Then I was being helped up onto the wing, made of that same fabric as the Spirit of St. Louis, but it felt sturdy, stable, beneath my feet. Climbing into the small seat in front, I found a harness that reached across my chest, and secured it. The top wing of the plane formed a kind of canopy above me. There was a stick and a round instrument panel in front of me: the controls Charles had told me about. There was also a pedal at my feet. I was cramped in this cockpit and couldn’t have stretched my legs. I wondered how he had stayed in such a place for forty hours, even in the larger cockpit of the Spirit of St. Louis; his legs were so long.

I felt, before I heard or saw, the propeller turn in front of me; the plane shuddered, and a slap of wind hit my face. The engine sputtered, then roared to life, and I chewed my gum vigorously to drown out the surprisingly loud whine. Then we were rambling down the field, picking up speed; I could feel every rut and bump in the ground as we tumbled over it, still clumsy, so clumsy—how could we ever take wing? The ground came toward me faster and faster, bumpier and bumpier, until suddenly, it was smooth; no more clumsiness, no more friction. It was as if I were suspended in time, suspended in air—and then, as my stomach decided to test its own boundaries, I realized that I was.

I was airborne. My heart was rising in my throat, my stomach first leaping, then tumbling, as we went up, up, up … the tips of trees, green, leafy, so close I was sure I could touch them. Then they were below me.

The plane banked toward the right, and suddenly I was looking back down at the airfield, the buildings, the horse getting smaller and smaller until it turned into a toy. The air slapped and then tore at my face; my eyes stung, even behind the goggles. My ears felt as if they were full of water. This pressure in them built until I remembered the gum. Chewing furiously, I felt first my left, then my right ear pop, and I could hear again the reassuring groan of the engine, the wind whistling past my face.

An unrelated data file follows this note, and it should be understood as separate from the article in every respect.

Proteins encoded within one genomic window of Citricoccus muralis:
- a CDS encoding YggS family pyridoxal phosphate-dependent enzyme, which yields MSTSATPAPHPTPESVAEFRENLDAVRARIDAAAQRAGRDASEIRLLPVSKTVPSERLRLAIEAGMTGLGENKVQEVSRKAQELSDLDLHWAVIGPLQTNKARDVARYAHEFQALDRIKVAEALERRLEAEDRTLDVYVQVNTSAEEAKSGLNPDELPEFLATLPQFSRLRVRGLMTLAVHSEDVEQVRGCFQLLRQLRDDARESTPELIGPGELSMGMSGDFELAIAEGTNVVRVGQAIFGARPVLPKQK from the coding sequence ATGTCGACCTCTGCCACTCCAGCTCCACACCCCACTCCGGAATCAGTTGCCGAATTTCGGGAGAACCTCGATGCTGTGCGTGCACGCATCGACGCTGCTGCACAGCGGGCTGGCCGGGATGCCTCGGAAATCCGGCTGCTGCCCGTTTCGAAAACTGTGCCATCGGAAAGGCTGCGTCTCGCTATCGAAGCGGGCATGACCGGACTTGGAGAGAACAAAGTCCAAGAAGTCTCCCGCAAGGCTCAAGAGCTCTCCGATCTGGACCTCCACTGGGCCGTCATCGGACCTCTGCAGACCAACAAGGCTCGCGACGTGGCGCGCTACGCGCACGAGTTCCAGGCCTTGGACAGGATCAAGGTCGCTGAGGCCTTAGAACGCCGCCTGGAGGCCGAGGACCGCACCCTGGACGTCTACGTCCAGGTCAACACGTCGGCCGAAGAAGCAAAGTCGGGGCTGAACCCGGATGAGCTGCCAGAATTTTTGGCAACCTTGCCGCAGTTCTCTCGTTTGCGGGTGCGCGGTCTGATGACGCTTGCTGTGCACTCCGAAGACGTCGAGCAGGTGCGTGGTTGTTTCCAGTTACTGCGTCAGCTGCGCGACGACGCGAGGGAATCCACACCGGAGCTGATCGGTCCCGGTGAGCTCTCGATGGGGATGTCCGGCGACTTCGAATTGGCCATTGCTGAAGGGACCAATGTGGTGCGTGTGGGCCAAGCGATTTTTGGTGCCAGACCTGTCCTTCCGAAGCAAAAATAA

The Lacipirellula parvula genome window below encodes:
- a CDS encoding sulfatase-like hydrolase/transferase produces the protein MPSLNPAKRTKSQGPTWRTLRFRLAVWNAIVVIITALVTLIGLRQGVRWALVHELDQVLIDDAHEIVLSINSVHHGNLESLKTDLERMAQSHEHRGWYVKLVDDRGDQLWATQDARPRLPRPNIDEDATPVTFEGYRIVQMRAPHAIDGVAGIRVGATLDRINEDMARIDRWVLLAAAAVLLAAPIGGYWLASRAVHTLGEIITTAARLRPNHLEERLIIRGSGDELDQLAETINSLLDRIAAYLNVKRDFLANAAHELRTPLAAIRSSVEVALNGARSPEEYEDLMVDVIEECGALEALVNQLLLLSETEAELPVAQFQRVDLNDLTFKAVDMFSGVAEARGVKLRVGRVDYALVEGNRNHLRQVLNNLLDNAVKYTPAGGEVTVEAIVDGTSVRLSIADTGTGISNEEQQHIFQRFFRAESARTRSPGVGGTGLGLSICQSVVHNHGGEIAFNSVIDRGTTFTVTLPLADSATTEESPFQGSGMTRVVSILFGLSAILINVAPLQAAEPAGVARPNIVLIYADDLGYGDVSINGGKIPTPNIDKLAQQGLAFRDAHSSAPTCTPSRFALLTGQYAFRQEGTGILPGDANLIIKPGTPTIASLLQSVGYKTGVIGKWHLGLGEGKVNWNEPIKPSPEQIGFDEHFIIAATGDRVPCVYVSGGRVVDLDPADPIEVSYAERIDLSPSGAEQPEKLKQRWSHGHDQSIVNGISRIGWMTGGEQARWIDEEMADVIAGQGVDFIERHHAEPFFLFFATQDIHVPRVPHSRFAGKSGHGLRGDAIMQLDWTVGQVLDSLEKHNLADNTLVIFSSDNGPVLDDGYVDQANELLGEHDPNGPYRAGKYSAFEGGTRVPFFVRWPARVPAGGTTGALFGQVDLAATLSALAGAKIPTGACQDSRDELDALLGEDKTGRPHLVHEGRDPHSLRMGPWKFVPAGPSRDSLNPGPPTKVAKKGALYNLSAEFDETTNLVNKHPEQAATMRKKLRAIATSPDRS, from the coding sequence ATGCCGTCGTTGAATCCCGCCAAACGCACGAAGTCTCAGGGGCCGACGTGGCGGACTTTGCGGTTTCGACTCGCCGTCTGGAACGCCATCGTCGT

The plane leveled out. Now I couldn’t stop looking, craning my head this way and that; below, on my right, were hills. Tops of hills! And houses that looked like dollhouses. Fields were laid out neatly in geometric shapes, squares and rectangles.

The clouds remained above us; it appeared we wouldn’t be touching them, after all. But it didn’t matter; there was too much to see, anyway. Too much for me to absorb—I didn’t feel weightless; there was no danger of me floating out of the plane, as I admit I had feared. Although I did feel curiously light, above. Above all the troubles of the world, above all my fears and doubts. Just as Charles had said.

Charles! My heart thrilled at my casual memory of his name, as if, for a brief moment, I was one of the golden people, too. And he was behind me! Again, I had almost forgotten about him even as I trusted him completely. Without a single doubt, I had placed my very being in his hands, certain he would take care of it, of me. And in that moment, that first moment of flight, of my breaking of the rules of gravity—I broke the rules of my heart, as well. For I had strictly governed it until this moment; this moment when I gave it, literally and figuratively, to the man seated behind me. The man steering me through the air, making sure I didn’t fall. No longer did I need to be responsible for my own destiny, to worry about what to do today, tomorrow, next year. I needed only to give in and be, like the simplest of creatures. Like the birds flying miraculously below me.